Published: Thu, July 12, 2018
Medicine | By Douglas Stevenson

Multivitamins, Minerals Do Not Help In Battling Heart Disease

Multivitamins, Minerals Do Not Help In Battling Heart Disease

The meta-analysis included 18 studies published in 1970-2016 (11 from the US, four from Europe, and three from Japan) with a total of more than 2 million participants from the general population.

Instead, "multivitamins fill nutrient gaps [and] are not meant to prevent cardiovascular disease", read a statement issued by the trade group, the Washington DC-based Council for Responsible Nutrition (CRN), today. Scientists found out that there was no correlation between consuming multivitamin and mineral supplements and low risk of demise from cardiovascular disorders. Each one looked at how vitamins and mineral supplements - which are not reviewed by the U.S.

"We undertook this analysis because, despite numerous studies strongly suggesting the neutral effect of MVM [multivitamin/mineral] supplements on CVD prevention, the controversy did not end, and the scientific community continued to send a confusing signal to the public", Kim's group said. A new analysis of 18 studies has found that it does not prevent heart attacks, strokes or cardiovascular death.

Researchers found no association between taking multivitamin and mineral supplements and a lower risk of death from cardiovascular diseases.

“People tend to prefer a quick and easy solution such as taking a pill [rather] than the more effortful method to prevent cardiovascular disease, ” he said.

According to the United States Food and Drug Administration, unlike drugs, there are no provisions in the law for the agency to "approve" dietary supplements for safety or effectiveness before they reach the consumer, nor can the product's label make health claims to diagnose, cure, mitigate, treat or prevent a disease. Fruits and vegetables already have a proven track record in lowering the risk of heart disease and stroke. And because dietary supplements arent regulated the same as drugs, they dont have to be proven safe or effective before making their way to store shelves. During the research process, Kim and his team followed the National Institutes of Health definition of multivitamin - a dietary supplement comprising more than three vitamin and mineral ingredients.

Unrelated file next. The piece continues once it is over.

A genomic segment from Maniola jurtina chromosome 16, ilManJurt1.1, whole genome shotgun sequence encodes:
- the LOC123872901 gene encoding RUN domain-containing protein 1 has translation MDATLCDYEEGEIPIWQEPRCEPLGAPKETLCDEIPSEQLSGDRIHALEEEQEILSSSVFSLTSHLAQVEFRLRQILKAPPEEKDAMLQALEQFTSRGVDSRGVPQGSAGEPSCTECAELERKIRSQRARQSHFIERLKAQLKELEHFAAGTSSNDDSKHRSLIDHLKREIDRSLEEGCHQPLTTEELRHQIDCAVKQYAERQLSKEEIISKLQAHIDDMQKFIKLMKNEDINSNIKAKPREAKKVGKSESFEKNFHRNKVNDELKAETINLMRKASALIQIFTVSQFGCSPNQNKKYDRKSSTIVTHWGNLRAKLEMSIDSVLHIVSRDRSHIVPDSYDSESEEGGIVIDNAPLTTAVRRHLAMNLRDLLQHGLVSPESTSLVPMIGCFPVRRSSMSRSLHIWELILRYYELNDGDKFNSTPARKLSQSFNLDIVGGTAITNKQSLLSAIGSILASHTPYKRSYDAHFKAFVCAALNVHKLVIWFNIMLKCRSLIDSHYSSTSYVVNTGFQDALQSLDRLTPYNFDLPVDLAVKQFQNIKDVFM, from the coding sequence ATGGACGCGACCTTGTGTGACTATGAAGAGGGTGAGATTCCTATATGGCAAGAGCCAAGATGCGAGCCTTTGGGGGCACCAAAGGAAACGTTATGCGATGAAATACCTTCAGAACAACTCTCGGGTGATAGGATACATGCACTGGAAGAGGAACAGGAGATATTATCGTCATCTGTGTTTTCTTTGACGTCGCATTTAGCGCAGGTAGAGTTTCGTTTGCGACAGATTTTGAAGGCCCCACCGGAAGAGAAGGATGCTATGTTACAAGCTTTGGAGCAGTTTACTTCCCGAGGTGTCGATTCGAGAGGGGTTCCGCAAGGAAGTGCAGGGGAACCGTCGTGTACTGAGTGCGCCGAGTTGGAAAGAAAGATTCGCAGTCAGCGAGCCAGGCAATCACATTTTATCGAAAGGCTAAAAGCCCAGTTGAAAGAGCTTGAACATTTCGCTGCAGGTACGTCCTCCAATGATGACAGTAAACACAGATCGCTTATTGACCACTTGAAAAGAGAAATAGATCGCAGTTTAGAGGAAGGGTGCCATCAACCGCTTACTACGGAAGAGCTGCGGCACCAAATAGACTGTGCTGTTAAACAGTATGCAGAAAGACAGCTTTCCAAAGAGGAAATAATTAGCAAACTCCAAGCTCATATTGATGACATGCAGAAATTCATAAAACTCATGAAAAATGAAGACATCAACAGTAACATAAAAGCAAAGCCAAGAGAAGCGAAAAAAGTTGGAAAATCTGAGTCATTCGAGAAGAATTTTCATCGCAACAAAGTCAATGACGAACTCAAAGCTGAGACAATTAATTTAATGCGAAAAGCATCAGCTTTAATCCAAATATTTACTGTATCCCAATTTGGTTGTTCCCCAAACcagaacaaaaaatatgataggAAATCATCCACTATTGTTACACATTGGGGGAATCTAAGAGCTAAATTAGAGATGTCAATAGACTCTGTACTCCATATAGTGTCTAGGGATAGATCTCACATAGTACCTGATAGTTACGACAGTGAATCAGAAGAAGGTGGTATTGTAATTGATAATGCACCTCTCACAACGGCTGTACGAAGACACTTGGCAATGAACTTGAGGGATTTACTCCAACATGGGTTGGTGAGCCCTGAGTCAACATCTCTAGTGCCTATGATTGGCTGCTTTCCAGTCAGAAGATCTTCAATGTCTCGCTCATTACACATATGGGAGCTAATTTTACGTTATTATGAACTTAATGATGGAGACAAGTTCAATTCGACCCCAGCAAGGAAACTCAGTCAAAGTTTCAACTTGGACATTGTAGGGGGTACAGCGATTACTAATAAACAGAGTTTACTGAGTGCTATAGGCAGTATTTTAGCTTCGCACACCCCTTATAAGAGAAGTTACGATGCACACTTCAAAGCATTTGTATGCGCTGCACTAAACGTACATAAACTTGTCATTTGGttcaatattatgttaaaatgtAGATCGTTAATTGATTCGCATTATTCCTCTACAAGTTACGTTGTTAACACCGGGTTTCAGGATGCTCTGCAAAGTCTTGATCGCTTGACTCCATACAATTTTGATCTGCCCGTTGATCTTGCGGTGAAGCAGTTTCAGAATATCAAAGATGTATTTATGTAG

"These include a heart-healthy diet, exercise, tobacco cessation, controlling blood pressure and unhealthy cholesterol levels, and when needed, medical treatment", Kim noted.

Use of MVM supplements was not associated with the risk of death from cardiovascular disease or coronary heart disease, or stroke incidence or deaths, according to the report in Circulation: Cardiovascular Quality and Outcomes.

"CRN stresses that multivitamins fill nutrient gaps in our less-than-perfect diets and support a host of other physiological functions", senior vice president Duffy MacKay said in a statement.

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